Letter Asserting FLSA Rights Enough to Trigger Protection from Retaliation

June 25, 1999
Issue: A receptionist was hired to perform administrative and research duties. When she was hired, she was incorrectly informed that her position was considered exempt under the Fair Labor Standards Act (FLSA) and, therefore, she would not be eligible to receive overtime pay. During her employment she routinely worked in excess of 40 hours per week and was not paid for the overtime. After repeated clashes with her supervisor regarding her punctuality and job classification, the employee responded with a letter in which she asserted her rights under the FLSA. Arguing that a receptionist is not an exempt position, the employee said she would pursue overtime remedies under the FLSA if she were expected to continue working in that capacity. She also reminded her employer that it could not discharge or discriminate against her for asserting her rights. Nonetheless, the employer subsequently terminated her employment, giving her a severance payment that included an amount equivalent to any overtime pay she might have been owed under the FLSA. The employee filed suit against her employer under the overtime and anti-retaliation provisions of the FLSA. Was the employee’s internal letter to the employer warning of possible FLSA proceedings sufficient to protect her under the Act’s anti-termination clause?

Answer: Yes. The employee’s letter was an assertion of her rights under the Act and was delivered to the employer’s office manager.

The employer claimed that only a formal complaint filed with a court or agency is protected activity under the FLSA. Courts are split on this issue, and neither the Department of Labor nor the EEOC has expressed an official position. In this case, the First Circuit Court of Appeals found that the purpose of the FLSA would be thwarted if employers could terminate employees who had asserted their rights yet had not filed a formal complaint. The court concluded that the employee’s letter was a protected complaint and remanded the case for further proceedings.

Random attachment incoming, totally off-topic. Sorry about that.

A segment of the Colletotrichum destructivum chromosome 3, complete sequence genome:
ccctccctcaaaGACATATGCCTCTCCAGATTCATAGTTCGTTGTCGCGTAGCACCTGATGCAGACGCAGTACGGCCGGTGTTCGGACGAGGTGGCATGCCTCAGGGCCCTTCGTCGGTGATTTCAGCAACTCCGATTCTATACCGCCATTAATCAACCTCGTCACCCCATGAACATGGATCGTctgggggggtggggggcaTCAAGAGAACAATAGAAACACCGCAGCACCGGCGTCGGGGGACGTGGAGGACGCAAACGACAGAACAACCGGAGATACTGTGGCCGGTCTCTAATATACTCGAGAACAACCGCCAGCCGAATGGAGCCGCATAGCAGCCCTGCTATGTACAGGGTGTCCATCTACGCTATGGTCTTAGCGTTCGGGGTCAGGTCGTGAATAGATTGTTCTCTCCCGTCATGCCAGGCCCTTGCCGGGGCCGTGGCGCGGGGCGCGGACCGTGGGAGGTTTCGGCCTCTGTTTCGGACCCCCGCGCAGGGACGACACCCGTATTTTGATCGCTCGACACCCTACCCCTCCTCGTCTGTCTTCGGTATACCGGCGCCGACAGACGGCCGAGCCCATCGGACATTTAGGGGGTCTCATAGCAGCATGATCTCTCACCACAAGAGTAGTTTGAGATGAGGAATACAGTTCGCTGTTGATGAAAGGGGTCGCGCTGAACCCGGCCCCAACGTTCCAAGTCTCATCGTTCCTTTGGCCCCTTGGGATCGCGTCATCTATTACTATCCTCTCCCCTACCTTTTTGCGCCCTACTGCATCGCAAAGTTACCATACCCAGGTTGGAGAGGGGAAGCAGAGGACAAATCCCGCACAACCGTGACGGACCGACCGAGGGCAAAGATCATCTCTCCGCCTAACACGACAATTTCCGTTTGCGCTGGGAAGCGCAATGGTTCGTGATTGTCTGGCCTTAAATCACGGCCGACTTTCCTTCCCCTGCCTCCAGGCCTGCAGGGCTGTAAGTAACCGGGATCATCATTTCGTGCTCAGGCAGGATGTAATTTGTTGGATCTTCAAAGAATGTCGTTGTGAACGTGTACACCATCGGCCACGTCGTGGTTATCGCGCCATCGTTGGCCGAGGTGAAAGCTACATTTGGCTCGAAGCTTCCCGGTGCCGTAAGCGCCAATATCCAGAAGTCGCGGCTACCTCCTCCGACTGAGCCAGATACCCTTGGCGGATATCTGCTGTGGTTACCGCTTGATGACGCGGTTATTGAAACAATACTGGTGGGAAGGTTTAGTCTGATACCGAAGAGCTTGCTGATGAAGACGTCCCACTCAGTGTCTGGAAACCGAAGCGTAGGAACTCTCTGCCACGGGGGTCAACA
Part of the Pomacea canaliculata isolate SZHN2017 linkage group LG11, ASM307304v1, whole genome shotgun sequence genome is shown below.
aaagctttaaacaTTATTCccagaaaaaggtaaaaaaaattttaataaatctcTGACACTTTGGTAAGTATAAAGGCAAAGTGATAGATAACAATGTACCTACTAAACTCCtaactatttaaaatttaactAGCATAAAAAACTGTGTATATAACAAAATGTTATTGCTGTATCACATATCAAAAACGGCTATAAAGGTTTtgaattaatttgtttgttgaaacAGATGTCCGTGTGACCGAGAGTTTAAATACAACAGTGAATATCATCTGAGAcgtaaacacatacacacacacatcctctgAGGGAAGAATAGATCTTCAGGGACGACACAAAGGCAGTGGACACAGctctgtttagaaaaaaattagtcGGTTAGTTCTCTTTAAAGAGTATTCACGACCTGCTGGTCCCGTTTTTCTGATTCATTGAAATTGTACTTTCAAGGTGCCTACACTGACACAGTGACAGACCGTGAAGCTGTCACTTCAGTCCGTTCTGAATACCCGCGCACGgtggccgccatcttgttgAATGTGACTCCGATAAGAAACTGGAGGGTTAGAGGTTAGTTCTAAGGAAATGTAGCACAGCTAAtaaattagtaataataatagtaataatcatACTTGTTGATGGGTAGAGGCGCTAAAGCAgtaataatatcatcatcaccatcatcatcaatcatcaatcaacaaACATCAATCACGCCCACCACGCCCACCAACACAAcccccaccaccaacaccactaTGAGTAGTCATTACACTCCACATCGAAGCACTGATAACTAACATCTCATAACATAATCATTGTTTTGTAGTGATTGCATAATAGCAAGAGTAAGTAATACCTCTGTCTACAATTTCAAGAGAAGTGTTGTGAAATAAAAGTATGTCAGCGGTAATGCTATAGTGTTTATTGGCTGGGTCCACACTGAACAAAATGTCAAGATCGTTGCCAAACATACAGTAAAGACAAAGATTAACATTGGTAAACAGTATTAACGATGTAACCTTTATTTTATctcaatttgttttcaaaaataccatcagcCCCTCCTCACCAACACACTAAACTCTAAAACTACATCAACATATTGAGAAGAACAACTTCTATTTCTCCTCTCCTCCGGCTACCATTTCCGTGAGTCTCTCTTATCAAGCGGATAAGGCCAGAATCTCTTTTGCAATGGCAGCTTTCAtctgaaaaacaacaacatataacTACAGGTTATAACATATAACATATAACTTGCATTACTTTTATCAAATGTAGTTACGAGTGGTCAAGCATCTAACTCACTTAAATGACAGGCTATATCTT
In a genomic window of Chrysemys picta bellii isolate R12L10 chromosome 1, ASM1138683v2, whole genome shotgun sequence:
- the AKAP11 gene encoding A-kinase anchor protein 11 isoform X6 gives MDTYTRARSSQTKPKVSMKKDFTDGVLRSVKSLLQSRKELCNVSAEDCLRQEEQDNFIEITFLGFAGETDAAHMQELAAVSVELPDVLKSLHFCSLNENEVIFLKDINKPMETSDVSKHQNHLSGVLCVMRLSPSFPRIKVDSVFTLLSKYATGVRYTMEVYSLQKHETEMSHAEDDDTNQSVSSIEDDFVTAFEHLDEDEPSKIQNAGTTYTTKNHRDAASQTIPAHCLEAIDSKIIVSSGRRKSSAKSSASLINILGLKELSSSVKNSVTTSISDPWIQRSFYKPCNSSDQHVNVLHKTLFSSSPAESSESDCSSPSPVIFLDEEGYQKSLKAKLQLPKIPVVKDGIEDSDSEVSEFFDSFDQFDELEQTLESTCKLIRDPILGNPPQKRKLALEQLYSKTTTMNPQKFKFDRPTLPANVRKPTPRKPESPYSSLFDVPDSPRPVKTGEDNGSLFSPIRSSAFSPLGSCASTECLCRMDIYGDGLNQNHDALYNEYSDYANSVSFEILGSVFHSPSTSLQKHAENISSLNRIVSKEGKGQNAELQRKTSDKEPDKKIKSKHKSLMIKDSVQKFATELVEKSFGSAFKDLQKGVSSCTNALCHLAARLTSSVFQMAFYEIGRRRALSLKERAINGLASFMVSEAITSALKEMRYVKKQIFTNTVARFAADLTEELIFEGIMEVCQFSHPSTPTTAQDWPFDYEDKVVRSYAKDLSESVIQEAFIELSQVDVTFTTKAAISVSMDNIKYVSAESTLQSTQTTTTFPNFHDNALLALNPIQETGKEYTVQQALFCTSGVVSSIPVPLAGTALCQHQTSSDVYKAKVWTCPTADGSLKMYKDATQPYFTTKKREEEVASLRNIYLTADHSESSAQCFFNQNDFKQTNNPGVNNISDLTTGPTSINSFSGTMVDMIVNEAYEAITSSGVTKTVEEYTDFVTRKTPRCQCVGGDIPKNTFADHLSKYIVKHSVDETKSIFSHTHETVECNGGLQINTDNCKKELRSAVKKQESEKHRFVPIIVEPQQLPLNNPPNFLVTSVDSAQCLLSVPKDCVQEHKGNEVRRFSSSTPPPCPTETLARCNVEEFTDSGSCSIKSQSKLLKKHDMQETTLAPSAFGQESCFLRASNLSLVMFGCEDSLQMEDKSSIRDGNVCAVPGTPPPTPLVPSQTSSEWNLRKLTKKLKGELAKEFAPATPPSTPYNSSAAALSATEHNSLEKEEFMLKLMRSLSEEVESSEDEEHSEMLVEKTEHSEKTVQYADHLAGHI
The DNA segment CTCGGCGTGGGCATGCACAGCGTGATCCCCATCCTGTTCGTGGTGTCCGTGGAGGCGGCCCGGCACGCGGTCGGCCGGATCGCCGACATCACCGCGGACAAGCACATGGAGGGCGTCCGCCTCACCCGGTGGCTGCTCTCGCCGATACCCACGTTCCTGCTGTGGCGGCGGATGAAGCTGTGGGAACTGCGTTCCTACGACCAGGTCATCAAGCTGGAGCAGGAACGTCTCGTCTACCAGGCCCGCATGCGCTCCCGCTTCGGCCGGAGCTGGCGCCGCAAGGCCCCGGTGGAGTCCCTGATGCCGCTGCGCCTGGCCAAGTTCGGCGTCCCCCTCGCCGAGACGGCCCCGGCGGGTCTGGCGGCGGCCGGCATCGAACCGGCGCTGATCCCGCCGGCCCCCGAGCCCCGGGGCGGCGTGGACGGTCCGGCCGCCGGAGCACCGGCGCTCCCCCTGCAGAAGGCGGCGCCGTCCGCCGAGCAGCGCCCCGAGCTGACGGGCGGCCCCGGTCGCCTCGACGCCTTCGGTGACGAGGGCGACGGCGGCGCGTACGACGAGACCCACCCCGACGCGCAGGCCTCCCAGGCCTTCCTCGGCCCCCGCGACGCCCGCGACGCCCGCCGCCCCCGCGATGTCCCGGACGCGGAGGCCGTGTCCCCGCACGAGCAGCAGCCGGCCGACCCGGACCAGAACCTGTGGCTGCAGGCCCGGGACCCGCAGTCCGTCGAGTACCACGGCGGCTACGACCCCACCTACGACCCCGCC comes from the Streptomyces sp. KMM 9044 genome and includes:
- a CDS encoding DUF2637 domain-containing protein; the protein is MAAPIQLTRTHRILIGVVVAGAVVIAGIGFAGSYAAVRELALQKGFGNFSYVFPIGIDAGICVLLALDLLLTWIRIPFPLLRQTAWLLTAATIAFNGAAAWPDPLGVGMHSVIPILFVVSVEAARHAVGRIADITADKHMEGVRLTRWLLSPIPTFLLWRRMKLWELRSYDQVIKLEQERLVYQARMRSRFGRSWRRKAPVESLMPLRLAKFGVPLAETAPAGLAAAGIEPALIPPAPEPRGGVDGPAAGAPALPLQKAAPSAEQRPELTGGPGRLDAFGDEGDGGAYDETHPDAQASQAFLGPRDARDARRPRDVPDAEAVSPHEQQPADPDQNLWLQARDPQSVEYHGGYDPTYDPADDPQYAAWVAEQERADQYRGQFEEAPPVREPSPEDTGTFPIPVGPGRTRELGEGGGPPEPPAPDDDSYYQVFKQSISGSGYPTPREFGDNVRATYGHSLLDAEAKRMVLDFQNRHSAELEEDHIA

Employers who violate the FLSA may be subject to wage hour injunctions, civil penalties, or criminal prosecution depending on the severity of the violation and the number of previous violations.

Injunctions: Injunctions are used by the Wage and Hour Division to restrain future violations of the FLSA and to keep goods which were produced in violation of the FLSA out of interstate commerce.

Civil penalties: Employers who repeatedly or willfully violate the minimum wage or overtime provisions of the FLSA may be subject to civil penalties of up to $1,000 per violation. Violations are "repeated" if an employer has previously received notice from the Wage and Hour Division for violations, or if the employer was found by a court to have violated the provision. Violations are "willful" if the employer knew that its conduct was prohibited by the FLSA or showed reckless disregard for the law’s requirements. Conduct is in reckless disregard if the employer should have inquired further into whether its conduct was in compliance with the FLSA and it failed to make adequate inquiry.

Cite: Valerio v. Putnam Associates Inc., CA-1, Dkt. No. 98-1399, April 9, 1999.

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The information contained in this article is intended to provide useful information on the topic covered, but should not be construed as legal advice or a legal opinion.